Wednesday, April 2, 2014

On Writing, and Remembering "Andy Fantastic"


On March 7th 2014, Andy Golebiowski, known on Johnny Northside and North by Northside as "The Artisan of Meat," and nicknamed "Andy Fantastic" among friends and family, passed away.  Andy was a proud husband, father, and grandfather, and that fierce pride carried over into everything Polish.  He and his wife Valeria, aka "The Polish Lady," have been pillars of the Hawthorne community for well over forty years.  Even before my own grandparents passed away, these two wonderful folks had become somewhat like my adopted north Minneapolis grandma and grandpa.  (It's not clear who adopted who; maybe that part got lost in a few rounds of drinking Polish vodka.)

The Golebiowski home on 31st Avenue North was, for a long time, the only occupied property on that block.  You'd never know it by driving through the area now, but at one point literally every other home on their street was foreclosed, boarded, vacant, arson-damaged, or some combination of those three.  It's no stretch to say that the Hawthorne EcoVillage would not be the success story it is today without Andy and Valeria.

Valeria attended most of the meetings, and came out for press conferences, dinners, galas, and gatherings with various politicos who were supportive of the development.  But Andy was no less invested in the community than she was.  He just showed that investment in different ways, like constantly peppering me with questions about the next big thing, who new home owners would be, when the bad actors would be leaving, swearing, bragging about Polish (fill in the blank), drinking Polish vodka, sharing his home with community members, more swearing, celebrating each small neighborhood success with Polish sausage, and then some vodka to top it off (Polish, of course).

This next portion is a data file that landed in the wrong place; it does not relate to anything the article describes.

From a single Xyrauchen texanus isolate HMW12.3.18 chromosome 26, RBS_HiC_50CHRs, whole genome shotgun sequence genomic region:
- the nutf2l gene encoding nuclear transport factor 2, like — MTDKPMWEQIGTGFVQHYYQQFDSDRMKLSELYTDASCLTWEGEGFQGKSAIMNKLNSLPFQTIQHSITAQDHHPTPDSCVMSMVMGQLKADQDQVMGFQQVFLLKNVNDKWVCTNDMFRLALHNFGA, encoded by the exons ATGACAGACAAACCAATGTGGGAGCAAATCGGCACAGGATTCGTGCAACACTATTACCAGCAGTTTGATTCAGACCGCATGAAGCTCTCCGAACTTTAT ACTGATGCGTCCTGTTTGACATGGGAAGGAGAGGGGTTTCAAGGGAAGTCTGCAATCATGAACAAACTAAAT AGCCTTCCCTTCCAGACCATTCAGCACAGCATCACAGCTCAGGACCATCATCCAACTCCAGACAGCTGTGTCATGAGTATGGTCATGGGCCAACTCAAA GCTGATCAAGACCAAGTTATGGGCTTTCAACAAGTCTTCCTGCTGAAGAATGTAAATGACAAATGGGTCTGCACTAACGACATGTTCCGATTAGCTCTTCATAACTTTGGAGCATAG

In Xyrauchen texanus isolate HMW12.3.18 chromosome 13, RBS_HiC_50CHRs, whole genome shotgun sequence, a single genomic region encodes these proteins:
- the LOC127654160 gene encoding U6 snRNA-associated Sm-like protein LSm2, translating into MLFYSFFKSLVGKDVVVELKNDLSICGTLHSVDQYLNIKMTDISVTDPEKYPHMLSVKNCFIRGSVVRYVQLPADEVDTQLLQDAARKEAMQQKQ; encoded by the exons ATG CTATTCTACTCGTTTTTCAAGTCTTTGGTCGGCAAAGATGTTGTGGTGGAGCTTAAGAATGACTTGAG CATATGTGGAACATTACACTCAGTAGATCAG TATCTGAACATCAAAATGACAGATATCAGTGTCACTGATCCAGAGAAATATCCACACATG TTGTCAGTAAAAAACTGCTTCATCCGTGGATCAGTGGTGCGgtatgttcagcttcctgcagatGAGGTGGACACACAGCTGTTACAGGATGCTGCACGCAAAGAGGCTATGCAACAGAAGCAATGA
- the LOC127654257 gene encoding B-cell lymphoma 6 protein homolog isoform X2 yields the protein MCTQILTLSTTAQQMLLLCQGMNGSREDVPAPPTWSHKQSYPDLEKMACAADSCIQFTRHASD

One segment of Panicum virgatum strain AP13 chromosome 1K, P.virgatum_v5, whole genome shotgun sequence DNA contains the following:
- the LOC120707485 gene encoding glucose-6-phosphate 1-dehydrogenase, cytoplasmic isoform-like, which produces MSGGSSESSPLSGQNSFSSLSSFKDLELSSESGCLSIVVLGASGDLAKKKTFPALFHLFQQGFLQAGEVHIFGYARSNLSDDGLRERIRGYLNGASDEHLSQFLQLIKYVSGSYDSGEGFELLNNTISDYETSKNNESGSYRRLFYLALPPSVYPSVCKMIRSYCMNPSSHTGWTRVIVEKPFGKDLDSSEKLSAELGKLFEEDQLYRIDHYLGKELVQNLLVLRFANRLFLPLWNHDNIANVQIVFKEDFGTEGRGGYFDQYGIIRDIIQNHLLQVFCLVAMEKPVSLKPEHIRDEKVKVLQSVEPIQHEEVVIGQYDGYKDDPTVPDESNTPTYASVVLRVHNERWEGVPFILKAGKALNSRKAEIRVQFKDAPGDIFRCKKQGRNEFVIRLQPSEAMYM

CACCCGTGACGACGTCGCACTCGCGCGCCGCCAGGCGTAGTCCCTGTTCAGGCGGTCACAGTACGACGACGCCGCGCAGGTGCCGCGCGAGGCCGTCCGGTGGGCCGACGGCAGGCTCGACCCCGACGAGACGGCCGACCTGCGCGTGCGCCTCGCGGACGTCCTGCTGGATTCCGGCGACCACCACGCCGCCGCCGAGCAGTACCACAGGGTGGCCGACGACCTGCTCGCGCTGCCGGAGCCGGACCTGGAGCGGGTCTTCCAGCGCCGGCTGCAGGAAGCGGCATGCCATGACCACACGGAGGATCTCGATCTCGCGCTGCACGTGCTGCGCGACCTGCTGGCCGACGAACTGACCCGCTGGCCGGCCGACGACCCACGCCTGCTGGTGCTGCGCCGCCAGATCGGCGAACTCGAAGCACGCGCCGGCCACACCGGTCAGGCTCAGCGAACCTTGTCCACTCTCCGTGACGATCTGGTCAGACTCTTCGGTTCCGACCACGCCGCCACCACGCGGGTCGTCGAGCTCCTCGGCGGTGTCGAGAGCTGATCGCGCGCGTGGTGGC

The celebratory Polish sausage was at first a pleasant surprise, then a way to sustain revitalization efforts, and eventually a tradition of sorts.  I'll always remember the first time that happened...

...Not too long after one neighbor had her home broken into, our partners at the city put a laser-like focus on every aspect of the EcoVillage that needed attention.  Which was basically everything.  Skepticism ran pretty high in the neighborhood.  They'd heard it all before, and nothing ever seemed to change.  But this time, as we know now, was different.  Real progress was just starting to happen, and it was coming on seemingly all at once.  I had stopped by Valeria's (I only knew Andy as that kind of intimidating grumpy old dude, so it was just "Valeria's house" to me at the time) to tell her the good news, and that's when Andy came home from work.  He had a paper bag of groceries in one hand and a clear plastic bag full of Polish sausage in the other.

"Oh honey!"  Valeria exclaimed, "Jeff has such good news.  Across the street, those houses they be demolished.  Apartments over there, everybody is out.  Bad guy who sneaks in next door, he not be allowed back in neighborhood..."  And the list of Herculean accomplishments continued.  When Valeria was finished, Andy looked at me, and without any acknowledgment of what had just been achieved, jerked his thumb over his shoulder (while still holding the bag of sausages) and snapped, "Vat about ZAT f***ing buildink!"